As a young clinical social worker at Fox Chase Cancer Center I had the privilege of working with 27 year old Belinda and her family. Belinda had AML when there were no viable long term treatments. Being close in age, our connection was intense as we looked together at the beautiful and challenging events of her life, the people she loved, and her fears of leaving them and this world. Belinda passed on to the heavenly existence she and her family believed so strongly in. For the next 43 years (!) I received a beautiful card every September wishing me a good jewish new year. Included were heartfelt messages of gratitude, loss and remembrance of dear Belinda. I would send a card back for Christmas with my thanks and remembrance. In September of 2021, the card came late and I held my breath. Mrs. B, explained she had been ill. No card came the next year. This gesture of gratitude following such profound and unspeakable loss has had indescribable meaning to me that I need to capture in more writing ...but ...”Touching the earth” seems to hold it all in my heart and actions.
Going beyond acts of service to acts of celebration. What a wonderful way to live. Now I'm thinking about all of the ways I can elevate the acts of service ever so slightly, to bring them to a level of truly celebrating the people around me at every opportunity. That thought it going to stay with me!
by John Shaw
Same time every evening. The jingle of keys outside the door, the key in the door, the door swinging open.
Drop everything – model car parts, guinea pig, homework – whatever, just drop it and run! A sprint down the hall, around a chair and the coffee table, and there he is, squatting just inside the door, big brown briefcase on the floor, arms reaching out. I finish the sprint, into those hairy arms, wrapping around his youngest.
“What’s the surprise, Daddy? You got a surprise for me? What’s in there?”
I fumble with the latch on his briefcase. No promises, but every once in awhile, there’s a candy bar in one of the pockets or compartments. For Dad, a hurried thought on the way out of the office, a couple of coins dropped in the vending machine. For son, a treat – “but not until after dinner”, says Mom. Candy bar or no, it’s one of the best times of the day for me. Maybe for Dad too.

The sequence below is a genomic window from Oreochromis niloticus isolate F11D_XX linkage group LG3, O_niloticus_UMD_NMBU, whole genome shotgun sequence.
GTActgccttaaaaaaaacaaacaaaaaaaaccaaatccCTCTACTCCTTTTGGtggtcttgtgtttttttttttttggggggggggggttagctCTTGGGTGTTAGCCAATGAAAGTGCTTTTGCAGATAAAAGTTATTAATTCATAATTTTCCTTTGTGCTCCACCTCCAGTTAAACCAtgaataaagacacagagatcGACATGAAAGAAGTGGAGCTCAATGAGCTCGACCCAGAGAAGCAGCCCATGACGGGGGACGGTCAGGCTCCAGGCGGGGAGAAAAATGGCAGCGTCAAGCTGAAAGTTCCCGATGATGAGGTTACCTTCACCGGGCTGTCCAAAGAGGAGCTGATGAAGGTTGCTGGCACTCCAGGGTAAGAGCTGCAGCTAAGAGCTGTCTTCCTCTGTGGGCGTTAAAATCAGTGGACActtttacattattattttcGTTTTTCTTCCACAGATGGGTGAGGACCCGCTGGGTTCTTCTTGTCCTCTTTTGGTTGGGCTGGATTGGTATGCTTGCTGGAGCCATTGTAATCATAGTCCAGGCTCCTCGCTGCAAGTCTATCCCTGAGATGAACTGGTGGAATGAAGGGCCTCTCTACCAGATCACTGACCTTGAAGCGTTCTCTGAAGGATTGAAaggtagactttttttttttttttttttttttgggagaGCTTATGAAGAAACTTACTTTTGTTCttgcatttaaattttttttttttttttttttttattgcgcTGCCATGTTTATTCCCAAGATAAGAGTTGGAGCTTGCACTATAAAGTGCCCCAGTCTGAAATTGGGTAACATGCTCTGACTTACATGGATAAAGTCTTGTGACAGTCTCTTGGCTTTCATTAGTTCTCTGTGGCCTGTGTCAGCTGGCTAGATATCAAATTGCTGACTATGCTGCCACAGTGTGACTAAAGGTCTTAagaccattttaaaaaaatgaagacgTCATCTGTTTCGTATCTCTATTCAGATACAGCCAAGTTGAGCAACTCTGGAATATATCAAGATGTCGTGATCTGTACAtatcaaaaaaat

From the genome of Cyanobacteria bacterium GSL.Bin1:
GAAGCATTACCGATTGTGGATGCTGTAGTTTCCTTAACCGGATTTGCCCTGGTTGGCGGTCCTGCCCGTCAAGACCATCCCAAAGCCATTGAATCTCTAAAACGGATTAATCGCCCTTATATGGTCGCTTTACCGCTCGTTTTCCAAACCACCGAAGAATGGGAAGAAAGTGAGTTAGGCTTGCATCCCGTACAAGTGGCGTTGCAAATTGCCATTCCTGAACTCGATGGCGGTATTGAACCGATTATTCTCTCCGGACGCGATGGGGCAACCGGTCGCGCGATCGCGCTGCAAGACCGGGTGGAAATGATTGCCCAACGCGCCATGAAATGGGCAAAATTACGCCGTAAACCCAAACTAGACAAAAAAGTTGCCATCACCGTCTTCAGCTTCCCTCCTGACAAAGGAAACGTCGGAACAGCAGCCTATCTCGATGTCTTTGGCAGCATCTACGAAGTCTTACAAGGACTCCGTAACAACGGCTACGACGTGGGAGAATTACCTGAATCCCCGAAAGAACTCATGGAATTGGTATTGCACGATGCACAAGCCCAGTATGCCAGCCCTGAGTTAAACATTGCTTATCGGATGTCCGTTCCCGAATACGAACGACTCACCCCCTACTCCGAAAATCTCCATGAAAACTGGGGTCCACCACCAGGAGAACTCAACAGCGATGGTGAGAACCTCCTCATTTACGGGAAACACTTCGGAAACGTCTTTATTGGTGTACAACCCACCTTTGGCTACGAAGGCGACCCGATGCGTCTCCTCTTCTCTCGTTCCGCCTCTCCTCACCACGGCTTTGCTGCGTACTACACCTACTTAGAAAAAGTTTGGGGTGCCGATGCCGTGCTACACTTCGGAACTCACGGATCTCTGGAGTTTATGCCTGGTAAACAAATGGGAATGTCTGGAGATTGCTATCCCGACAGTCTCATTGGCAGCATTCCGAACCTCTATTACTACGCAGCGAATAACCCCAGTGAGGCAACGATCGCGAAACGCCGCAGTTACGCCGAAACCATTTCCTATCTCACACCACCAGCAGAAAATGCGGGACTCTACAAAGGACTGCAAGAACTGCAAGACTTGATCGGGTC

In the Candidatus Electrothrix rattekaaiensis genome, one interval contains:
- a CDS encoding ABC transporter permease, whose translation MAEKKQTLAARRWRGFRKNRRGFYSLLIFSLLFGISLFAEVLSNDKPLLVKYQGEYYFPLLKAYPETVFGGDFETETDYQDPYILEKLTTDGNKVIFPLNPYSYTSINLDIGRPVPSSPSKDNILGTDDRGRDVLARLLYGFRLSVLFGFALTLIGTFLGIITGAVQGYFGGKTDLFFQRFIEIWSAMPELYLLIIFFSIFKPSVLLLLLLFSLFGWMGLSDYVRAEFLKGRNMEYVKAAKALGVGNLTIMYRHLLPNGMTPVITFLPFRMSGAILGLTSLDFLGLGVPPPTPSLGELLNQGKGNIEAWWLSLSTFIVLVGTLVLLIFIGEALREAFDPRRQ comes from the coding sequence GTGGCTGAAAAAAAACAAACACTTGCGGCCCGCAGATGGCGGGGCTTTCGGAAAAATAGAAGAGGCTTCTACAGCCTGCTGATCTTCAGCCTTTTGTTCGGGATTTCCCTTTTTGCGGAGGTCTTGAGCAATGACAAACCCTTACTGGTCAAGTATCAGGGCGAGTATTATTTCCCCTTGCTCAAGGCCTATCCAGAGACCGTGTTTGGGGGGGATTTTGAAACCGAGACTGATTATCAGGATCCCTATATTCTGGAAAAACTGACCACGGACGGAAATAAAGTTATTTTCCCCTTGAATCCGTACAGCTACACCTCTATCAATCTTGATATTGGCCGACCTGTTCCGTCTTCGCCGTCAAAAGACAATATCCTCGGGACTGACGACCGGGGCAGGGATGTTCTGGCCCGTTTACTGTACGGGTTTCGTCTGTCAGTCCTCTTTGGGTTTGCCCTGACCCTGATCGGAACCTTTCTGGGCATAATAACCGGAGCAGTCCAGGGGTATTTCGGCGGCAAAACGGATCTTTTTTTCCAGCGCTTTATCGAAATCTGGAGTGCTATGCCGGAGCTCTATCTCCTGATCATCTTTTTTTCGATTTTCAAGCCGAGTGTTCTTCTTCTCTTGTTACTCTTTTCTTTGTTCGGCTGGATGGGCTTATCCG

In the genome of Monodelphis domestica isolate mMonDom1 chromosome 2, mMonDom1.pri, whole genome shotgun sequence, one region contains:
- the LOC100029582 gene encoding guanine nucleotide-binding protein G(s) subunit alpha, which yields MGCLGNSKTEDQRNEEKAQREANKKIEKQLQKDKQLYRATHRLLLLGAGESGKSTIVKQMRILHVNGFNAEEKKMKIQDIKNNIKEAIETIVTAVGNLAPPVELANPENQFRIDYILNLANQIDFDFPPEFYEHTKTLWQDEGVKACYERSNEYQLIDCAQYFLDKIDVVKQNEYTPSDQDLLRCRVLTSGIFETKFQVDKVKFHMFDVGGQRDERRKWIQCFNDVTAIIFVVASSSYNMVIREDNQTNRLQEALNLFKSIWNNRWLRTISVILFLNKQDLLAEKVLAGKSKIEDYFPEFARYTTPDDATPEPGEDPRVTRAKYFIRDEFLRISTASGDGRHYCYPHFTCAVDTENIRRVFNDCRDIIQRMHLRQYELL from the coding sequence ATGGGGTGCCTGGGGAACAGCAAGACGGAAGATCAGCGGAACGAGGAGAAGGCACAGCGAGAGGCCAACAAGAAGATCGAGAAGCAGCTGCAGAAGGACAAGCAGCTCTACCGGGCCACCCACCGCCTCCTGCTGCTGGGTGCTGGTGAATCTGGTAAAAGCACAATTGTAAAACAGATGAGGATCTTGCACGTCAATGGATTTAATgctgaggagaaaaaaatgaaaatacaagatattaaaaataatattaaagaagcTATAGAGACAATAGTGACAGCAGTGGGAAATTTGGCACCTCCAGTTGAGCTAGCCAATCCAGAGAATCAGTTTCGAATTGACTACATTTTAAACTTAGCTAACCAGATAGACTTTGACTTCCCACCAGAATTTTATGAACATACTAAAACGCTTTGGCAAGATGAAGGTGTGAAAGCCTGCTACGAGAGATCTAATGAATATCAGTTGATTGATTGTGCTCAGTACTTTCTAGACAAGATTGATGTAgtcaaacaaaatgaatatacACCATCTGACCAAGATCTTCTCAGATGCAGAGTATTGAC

One evening is different. Payday. Dad stops at the bank on the way home, deposits his check, pockets a little cash. The routine. But this time, I don’t know why, he takes out one hundred dollars cash. Big Money in the mid-Sixties. And, he takes it all in one-dollar bills. A perfect stack of brand new, crisp, straight-from-the-press dollar bills, with a tight wrapper around the stack that verifies its contents: “$100, one hundred one-dollar bills.”
Now one hundred dollars is a pretty fair chunk of money. But when you’re young enough to get a ten-cent a week allowance and the couple of bucks to your name are stuffed in a Snoopy bank, it’s more than a pretty fair chunk. It’s a huge chunk. It’s a ton. It’s a so-much-money-I-can’t-believe-it-you-must-be-rich-Dad kind of chunk.
The kids all get to see it, hold it, and fan it out. Doug and Dave and Donna and I ask how much our cuts will be. We even figure how to split it between the six family members, with Dad getting the extra buck or two for his trouble.
Nice try, kids. This is for groceries, clothes, allowances - all the usual stuff that saves a family from wandering naked and hungry in the streets. Dad is just going to have some mathematician’s fun with the money in the meantime.
After dinner, he sits at the head of the dining table with the stack of money. Fans it a few times, drops it on the table with a heavy thud for emphasis. Off comes the wrapper; up go the cries for a share.
“Lemme have some!”
“Just one Dad!”
And he won’t say it again. If we want to stay and see it, fine, but we must behave ourselves.
Dad starts with the top bill, showing us the detailed engravings. The portrait of Washington. The pyramid with the weird eye on top – I’ve forgotten why. The shadings and curls and lines.
But Dad is a mathematician, so he soon moves to the most important detail: The Serial Number.
This stack of bills is the work of the Federal Reserve Bank in San Francisco, so the serial numbers start with “L”, with eight numbers and a letter after that. Dad tell us they print the bills in huge sheets. The press sequentially numbers the bills as they’re printed, then passes the sheets to a cutting machine, trims them to size, stacks them in increments of a hundred, and bands them tightly with the identifying wrapper.
Dad turns the first bill over and we look at the next. Sure enough, the serial number is the same, except for the last digit. Same with the next. And the next. And the next.
Numerical order. Dad loves it.
A little further through the stack and he loses us. It’s clear that we aren’t getting a cut of the riches, and serial numbers hold only so much interest – unless you’re a mathematician. We all leave the table to do other things. Dad keeps turning through the stack, one bill at a time.
Half an hour later, he’s still at it. A bit of sarcasm in passing from Doug: “Are they all there, Dad?”
“All there. And then some. I’ve got an extra bill here.”
Word spreads quickly. This is cause for renewed fellowship at the dining table.
Dad had counted them. And counted them. And counted them again. $101. He subtracts the first serial number from the last serial number. We all take turn counting them.